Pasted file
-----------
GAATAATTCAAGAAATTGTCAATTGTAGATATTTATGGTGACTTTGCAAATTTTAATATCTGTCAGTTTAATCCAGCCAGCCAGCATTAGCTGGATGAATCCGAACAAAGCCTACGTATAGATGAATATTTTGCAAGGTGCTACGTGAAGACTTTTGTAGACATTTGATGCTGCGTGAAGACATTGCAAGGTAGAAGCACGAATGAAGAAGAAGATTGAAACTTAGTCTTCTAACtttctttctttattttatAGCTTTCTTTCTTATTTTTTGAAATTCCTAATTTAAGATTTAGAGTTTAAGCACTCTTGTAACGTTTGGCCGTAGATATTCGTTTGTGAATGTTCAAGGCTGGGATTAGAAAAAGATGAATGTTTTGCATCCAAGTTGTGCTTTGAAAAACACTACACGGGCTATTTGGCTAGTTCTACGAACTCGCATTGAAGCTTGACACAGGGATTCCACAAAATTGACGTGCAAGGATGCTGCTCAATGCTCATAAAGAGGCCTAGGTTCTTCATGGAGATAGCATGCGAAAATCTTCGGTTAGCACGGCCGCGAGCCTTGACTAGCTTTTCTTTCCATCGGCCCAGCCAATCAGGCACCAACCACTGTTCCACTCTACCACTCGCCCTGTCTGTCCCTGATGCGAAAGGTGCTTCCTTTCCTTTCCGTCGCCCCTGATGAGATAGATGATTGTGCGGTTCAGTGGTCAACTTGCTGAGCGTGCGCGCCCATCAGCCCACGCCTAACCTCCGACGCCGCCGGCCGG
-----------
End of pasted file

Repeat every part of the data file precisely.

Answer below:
GAATAATTCAAGAAATTGTCAATTGTAGATATTTATGGTGACTTTGCAAATTTTAATATCTGTCAGTTTAATCCAGCCAGCCAGCATTAGCTGGATGAATCCGAACAAAGCCTACGTATAGATGAATATTTTGCAAGGTGCTACGTGAAGACTTTTGTAGACATTTGATGCTGCGTGAAGACATTGCAAGGTAGAAGCACGAATGAAGAAGAAGATTGAAACTTAGTCTTCTAACtttctttctttattttatAGCTTTCTTTCTTATTTTTTGAAATTCCTAATTTAAGATTTAGAGTTTAAGCACTCTTGTAACGTTTGGCCGTAGATATTCGTTTGTGAATGTTCAAGGCTGGGATTAGAAAAAGATGAATGTTTTGCATCCAAGTTGTGCTTTGAAAAACACTACACGGGCTATTTGGCTAGTTCTACGAACTCGCATTGAAGCTTGACACAGGGATTCCACAAAATTGACGTGCAAGGATGCTGCTCAATGCTCATAAAGAGGCCTAGGTTCTTCATGGAGATAGCATGCGAAAATCTTCGGTTAGCACGGCCGCGAGCCTTGACTAGCTTTTCTTTCCATCGGCCCAGCCAATCAGGCACCAACCACTGTTCCACTCTACCACTCGCCCTGTCTGTCCCTGATGCGAAAGGTGCTTCCTTTCCTTTCCGTCGCCCCTGATGAGATAGATGATTGTGCGGTTCAGTGGTCAACTTGCTGAGCGTGCGCGCCCATCAGCCCACGCCTAACCTCCGACGCCGCCGGCCGG